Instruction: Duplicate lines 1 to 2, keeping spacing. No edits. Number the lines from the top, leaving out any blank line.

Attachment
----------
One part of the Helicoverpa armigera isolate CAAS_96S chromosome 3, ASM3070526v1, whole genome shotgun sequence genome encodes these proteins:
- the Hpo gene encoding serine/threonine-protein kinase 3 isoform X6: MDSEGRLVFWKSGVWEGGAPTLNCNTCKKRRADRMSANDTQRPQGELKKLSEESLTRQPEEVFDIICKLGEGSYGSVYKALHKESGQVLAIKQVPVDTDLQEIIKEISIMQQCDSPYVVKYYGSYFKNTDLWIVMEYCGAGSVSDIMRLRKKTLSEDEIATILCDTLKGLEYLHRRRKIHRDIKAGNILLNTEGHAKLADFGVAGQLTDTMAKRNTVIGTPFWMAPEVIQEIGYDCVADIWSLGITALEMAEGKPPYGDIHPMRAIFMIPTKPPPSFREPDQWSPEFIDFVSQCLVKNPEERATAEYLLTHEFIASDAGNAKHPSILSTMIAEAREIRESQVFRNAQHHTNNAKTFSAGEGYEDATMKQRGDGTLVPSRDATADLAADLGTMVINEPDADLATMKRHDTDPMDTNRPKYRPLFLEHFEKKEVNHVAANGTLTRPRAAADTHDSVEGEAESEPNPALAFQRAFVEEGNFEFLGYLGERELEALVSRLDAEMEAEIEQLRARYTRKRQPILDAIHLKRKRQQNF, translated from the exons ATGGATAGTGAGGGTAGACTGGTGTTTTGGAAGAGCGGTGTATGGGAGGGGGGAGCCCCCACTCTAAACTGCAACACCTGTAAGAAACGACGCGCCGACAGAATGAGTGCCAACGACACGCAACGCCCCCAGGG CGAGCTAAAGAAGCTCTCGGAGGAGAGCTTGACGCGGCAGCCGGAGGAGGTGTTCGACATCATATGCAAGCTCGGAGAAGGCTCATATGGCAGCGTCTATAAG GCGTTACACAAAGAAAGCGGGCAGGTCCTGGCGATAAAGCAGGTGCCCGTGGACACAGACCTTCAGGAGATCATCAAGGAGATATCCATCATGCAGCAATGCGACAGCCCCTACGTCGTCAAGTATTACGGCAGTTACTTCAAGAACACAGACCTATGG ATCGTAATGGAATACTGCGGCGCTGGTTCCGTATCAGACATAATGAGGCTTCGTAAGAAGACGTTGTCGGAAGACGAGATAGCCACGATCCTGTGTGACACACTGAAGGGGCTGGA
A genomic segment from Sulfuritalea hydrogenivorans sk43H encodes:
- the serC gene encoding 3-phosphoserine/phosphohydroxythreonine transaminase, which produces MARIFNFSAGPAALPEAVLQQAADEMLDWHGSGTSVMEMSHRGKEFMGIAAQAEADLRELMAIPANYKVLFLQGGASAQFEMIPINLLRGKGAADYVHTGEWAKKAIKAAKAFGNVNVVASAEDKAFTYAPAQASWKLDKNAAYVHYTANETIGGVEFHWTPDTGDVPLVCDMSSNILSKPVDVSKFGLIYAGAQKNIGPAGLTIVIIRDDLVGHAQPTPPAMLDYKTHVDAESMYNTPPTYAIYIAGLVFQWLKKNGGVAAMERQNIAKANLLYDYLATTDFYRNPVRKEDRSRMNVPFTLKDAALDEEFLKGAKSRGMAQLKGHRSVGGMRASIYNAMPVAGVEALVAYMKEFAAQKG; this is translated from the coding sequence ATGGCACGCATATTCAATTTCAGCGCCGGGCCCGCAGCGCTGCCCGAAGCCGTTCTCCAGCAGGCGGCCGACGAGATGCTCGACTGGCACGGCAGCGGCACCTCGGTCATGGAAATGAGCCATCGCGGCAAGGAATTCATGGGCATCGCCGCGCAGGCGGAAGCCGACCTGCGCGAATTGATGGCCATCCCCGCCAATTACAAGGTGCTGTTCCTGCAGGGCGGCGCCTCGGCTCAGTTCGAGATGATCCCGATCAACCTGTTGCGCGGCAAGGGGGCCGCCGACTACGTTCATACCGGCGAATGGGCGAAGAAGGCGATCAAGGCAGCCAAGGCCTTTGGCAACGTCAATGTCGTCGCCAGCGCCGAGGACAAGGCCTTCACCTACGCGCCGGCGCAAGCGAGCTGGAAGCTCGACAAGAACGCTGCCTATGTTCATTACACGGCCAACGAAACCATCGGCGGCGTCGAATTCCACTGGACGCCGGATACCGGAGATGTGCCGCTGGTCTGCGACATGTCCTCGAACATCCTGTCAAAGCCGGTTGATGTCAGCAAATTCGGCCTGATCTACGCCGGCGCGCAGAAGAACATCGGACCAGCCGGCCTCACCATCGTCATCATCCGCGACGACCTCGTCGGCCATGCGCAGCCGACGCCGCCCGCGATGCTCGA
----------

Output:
One part of the Helicoverpa armigera isolate CAAS_96S chromosome 3, ASM3070526v1, whole genome shotgun sequence genome encodes these proteins:
- the Hpo gene encoding serine/threonine-protein kinase 3 isoform X6: MDSEGRLVFWKSGVWEGGAPTLNCNTCKKRRADRMSANDTQRPQGELKKLSEESLTRQPEEVFDIICKLGEGSYGSVYKALHKESGQVLAIKQVPVDTDLQEIIKEISIMQQCDSPYVVKYYGSYFKNTDLWIVMEYCGAGSVSDIMRLRKKTLSEDEIATILCDTLKGLEYLHRRRKIHRDIKAGNILLNTEGHAKLADFGVAGQLTDTMAKRNTVIGTPFWMAPEVIQEIGYDCVADIWSLGITALEMAEGKPPYGDIHPMRAIFMIPTKPPPSFREPDQWSPEFIDFVSQCLVKNPEERATAEYLLTHEFIASDAGNAKHPSILSTMIAEAREIRESQVFRNAQHHTNNAKTFSAGEGYEDATMKQRGDGTLVPSRDATADLAADLGTMVINEPDADLATMKRHDTDPMDTNRPKYRPLFLEHFEKKEVNHVAANGTLTRPRAAADTHDSVEGEAESEPNPALAFQRAFVEEGNFEFLGYLGERELEALVSRLDAEMEAEIEQLRARYTRKRQPILDAIHLKRKRQQNF, translated from the exons ATGGATAGTGAGGGTAGACTGGTGTTTTGGAAGAGCGGTGTATGGGAGGGGGGAGCCCCCACTCTAAACTGCAACACCTGTAAGAAACGACGCGCCGACAGAATGAGTGCCAACGACACGCAACGCCCCCAGGG CGAGCTAAAGAAGCTCTCGGAGGAGAGCTTGACGCGGCAGCCGGAGGAGGTGTTCGACATCATATGCAAGCTCGGAGAAGGCTCATATGGCAGCGTCTATAAG GCGTTACACAAAGAAAGCGGGCAGGTCCTGGCGATAAAGCAGGTGCCCGTGGACACAGACCTTCAGGAGATCATCAAGGAGATATCCATCATGCAGCAATGCGACAGCCCCTACGTCGTCAAGTATTACGGCAGTTACTTCAAGAACACAGACCTATGG ATCGTAATGGAATACTGCGGCGCTGGTTCCGTATCAGACATAATGAGGCTTCGTAAGAAGACGTTGTCGGAAGACGAGATAGCCACGATCCTGTGTGACACACTGAAGGGGCTGGA